Influenza Vaccine Explained

Fluissue5stock photo
Flu season returns with a vengeance, and the FDA introduces a new vaccine.

By Jordan Utley-Thomson, Staff Writer

The first person to die from inf luenza in California was not only a Los Angeles County resident but also someone who lived in the San Fernando Valley, according to the Los Angeles Daily News. Flu season is here.

Influenza, also known as the flu, is a contagious respiratory illness. It is easily spreadable and can result in anything from mild discomfort, to hospitalization or death. Symptoms and signs of the flu include fever, chills, coughing, a sore throat, a runny or stuffy nose, aches, fatigue, vomiting and diarrhea.

Valley College has a Student Health Center at the North Gym, where students can receive a flu shot at a reduced cost. Services are scheduled through appointment and must be accompanied by a student ID and proof of current registration, showing payment of the student health fee.

The Centers for Disease Control and Prevention urges everyone 6 months of age and up to get the flu shot. Only people who experienced an allergic reaction to a previous influenza vaccination or are younger than 6 months should not be vaccinated.

For those who have an egg allergy, a new FDA-approved vaccine called Flublok is available and was approved Jan. 16. According to the CDC, Flublok does not use the influenza virus or chicken eggs in its manufacturing process. It also has a shorter shelf life of 16 weeks from the production date. The new vaccine is available for adults ages 18 to 49, and will be available for the 2013-2014 influenza season.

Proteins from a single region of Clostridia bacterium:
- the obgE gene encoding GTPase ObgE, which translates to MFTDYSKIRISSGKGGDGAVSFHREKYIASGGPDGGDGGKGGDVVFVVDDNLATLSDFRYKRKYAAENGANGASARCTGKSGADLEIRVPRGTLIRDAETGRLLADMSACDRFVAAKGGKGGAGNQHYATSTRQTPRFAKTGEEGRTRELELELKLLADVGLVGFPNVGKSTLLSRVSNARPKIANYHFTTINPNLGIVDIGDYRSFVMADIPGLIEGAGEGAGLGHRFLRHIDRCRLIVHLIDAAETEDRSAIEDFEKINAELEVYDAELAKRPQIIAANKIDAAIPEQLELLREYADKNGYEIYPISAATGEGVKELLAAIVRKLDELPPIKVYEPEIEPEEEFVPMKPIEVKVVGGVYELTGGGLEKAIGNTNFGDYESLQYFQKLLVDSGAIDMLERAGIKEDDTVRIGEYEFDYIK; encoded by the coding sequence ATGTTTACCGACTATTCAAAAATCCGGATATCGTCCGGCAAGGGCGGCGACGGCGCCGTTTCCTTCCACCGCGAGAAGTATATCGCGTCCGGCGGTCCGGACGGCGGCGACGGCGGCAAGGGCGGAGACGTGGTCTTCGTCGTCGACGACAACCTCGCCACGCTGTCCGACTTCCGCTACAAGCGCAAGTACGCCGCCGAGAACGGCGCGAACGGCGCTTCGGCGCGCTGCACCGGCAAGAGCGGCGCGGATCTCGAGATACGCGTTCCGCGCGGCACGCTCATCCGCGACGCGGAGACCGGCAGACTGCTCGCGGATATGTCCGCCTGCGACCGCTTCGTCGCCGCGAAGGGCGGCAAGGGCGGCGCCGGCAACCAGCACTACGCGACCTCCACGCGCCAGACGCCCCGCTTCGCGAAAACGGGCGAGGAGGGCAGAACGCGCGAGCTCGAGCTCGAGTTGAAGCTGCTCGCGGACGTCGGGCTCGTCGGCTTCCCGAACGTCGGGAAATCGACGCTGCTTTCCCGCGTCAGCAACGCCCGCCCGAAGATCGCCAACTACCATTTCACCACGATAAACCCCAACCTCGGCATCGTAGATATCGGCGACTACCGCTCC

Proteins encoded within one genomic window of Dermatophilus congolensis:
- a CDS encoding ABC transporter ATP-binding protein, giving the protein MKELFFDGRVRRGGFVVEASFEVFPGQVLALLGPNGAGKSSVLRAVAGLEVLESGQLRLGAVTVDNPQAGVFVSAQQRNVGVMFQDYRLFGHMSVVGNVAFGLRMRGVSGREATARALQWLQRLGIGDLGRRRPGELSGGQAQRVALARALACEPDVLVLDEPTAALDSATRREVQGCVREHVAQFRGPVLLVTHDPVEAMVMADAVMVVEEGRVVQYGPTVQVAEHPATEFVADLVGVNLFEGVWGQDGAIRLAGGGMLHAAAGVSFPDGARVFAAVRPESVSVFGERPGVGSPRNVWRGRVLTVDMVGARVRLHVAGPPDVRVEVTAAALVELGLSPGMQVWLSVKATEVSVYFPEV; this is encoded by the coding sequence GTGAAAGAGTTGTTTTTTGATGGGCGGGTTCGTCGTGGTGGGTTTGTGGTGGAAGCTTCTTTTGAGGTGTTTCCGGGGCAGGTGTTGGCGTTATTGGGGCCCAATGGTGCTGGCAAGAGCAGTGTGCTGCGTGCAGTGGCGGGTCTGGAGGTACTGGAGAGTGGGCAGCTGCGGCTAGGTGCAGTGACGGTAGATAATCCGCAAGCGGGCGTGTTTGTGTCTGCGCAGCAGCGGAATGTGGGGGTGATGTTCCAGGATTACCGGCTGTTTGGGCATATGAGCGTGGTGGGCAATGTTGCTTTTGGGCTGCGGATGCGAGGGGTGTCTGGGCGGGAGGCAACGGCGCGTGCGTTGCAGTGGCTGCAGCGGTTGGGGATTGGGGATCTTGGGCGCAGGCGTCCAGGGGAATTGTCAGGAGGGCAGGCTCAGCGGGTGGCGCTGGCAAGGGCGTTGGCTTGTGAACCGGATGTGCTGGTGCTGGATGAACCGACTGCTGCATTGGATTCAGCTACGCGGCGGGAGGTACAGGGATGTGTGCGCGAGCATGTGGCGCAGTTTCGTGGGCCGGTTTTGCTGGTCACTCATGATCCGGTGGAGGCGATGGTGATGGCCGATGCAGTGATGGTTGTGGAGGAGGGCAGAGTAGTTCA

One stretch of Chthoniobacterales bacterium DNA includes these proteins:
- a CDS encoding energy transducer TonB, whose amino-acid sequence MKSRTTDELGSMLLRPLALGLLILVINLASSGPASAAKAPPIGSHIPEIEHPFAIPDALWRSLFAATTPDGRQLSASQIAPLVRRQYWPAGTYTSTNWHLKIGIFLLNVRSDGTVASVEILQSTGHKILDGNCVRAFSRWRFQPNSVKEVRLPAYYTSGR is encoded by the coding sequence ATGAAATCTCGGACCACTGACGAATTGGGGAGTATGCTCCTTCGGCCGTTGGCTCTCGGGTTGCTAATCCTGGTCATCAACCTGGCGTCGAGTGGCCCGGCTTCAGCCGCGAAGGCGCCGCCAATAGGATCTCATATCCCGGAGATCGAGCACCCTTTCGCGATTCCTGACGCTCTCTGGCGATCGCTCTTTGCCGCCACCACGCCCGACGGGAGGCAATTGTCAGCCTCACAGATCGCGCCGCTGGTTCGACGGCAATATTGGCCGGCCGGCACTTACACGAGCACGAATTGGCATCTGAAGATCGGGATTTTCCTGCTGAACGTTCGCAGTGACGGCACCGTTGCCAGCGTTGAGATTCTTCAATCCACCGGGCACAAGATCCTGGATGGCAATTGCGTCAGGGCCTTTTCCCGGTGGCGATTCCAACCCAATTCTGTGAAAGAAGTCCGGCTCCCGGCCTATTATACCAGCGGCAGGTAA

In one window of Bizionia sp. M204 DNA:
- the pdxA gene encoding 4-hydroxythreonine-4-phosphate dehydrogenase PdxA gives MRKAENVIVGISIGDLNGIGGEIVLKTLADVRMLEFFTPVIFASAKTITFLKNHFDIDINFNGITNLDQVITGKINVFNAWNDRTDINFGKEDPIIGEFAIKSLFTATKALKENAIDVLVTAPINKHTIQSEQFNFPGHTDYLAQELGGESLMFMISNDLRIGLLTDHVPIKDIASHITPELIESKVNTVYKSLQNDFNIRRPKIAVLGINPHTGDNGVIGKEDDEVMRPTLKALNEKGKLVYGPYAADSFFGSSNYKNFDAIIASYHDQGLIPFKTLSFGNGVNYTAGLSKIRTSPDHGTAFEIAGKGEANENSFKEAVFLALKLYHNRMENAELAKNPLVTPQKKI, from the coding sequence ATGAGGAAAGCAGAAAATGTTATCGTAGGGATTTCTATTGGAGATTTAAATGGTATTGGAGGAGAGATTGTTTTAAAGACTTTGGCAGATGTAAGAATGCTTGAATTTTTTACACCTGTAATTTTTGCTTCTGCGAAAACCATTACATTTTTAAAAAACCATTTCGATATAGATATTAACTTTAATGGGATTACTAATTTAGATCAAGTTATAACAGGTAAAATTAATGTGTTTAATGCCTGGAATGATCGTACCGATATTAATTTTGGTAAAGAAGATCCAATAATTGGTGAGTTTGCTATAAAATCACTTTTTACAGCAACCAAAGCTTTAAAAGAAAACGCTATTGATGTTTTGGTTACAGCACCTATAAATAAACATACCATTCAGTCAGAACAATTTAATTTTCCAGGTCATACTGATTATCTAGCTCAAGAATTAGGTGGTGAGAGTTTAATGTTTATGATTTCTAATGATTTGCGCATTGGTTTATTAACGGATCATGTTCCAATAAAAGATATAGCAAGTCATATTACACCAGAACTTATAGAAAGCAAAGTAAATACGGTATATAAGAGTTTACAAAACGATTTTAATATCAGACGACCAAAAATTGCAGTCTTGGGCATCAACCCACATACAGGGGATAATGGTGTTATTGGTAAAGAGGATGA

It takes about two weeks for immunization to take effect after the shot. Flu season peaks throughout winter and early spring, although shots are recommended as early as late summer and the beginning of fall.

While the flu does change every year, the composition of the vaccine does too, so an annual vaccination is still effective.

Vaccination is a safe way to combat the flu and does not contain the live virus. Side effects such as soreness and redness may occur, but the shot will not give a person influenza.

“This age group here on campus just feels like they’re immortal and are not going to get sick [and] people always have this myth that, if they get the flu vaccine, they’re going to get sick from [it],” said Student Health Center physician assistant Sonia Nodal. “When you do get your flu vaccine, you will not get the flu. You can’t. It’s an inactive form.”

However, not everyone agrees with the importance of the flu shot. The CDC reports that, for the 2011 to 2012 influenza season, the national coverage for adults 18 years and older was only 38.8 percent.

“I’m a pretty young and healthy guy, and [I] haven’t had the flu in forever,” said business major Sam Alon. “[A flu shot] is just not a priority right now in my life.”

According to the American Lung Association, at least 36,000 Americans die from the flu each year. Many of the afflicted are children, the elderly and those with chronic illnesses or delicate immune systems. These groups are considered high risk individuals.

The County of Los Angeles Public Health recommends a number of steps to take for flu prevention. These include frequent washing of hands, avoiding contact with the sick, covering the mouth after coughing or sneezing with a tissue or sleeve, staying home and avoiding people if sick, and getting an annual flu shot.

“The truth is, the more of us that get our flu vaccines, [the more it] allows [the] community to have less probability of getting the flu,” Nodal said. “You don’t have to be high risk to get it.”

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